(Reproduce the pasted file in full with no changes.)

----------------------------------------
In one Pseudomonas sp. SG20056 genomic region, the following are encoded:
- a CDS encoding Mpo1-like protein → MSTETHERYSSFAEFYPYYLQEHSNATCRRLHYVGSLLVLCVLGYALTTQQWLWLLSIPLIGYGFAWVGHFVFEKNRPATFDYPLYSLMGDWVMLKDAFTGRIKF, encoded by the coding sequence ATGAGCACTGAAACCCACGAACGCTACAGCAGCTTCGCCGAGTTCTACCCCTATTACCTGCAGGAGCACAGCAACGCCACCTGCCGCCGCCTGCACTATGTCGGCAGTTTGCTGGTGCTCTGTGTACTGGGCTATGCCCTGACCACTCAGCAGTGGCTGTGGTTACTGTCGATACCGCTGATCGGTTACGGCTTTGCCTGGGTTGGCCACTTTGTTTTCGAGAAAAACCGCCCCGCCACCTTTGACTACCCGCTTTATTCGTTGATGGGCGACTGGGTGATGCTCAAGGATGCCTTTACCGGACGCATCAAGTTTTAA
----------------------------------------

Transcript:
In one Pseudomonas sp. SG20056 genomic region, the following are encoded:
- a CDS encoding Mpo1-like protein → MSTETHERYSSFAEFYPYYLQEHSNATCRRLHYVGSLLVLCVLGYALTTQQWLWLLSIPLIGYGFAWVGHFVFEKNRPATFDYPLYSLMGDWVMLKDAFTGRIKF, encoded by the coding sequence ATGAGCACTGAAACCCACGAACGCTACAGCAGCTTCGCCGAGTTCTACCCCTATTACCTGCAGGAGCACAGCAACGCCACCTGCCGCCGCCTGCACTATGTCGGCAGTTTGCTGGTGCTCTGTGTACTGGGCTATGCCCTGACCACTCAGCAGTGGCTGTGGTTACTGTCGATACCGCTGATCGGTTACGGCTTTGCCTGGGTTGGCCACTTTGTTTTCGAGAAAAACCGCCCCGCCACCTTTGACTACCCGCTTTATTCGTTGATGGGCGACTGGGTGATGCTCAAGGATGCCTTTACCGGACGCATCAAGTTTTAA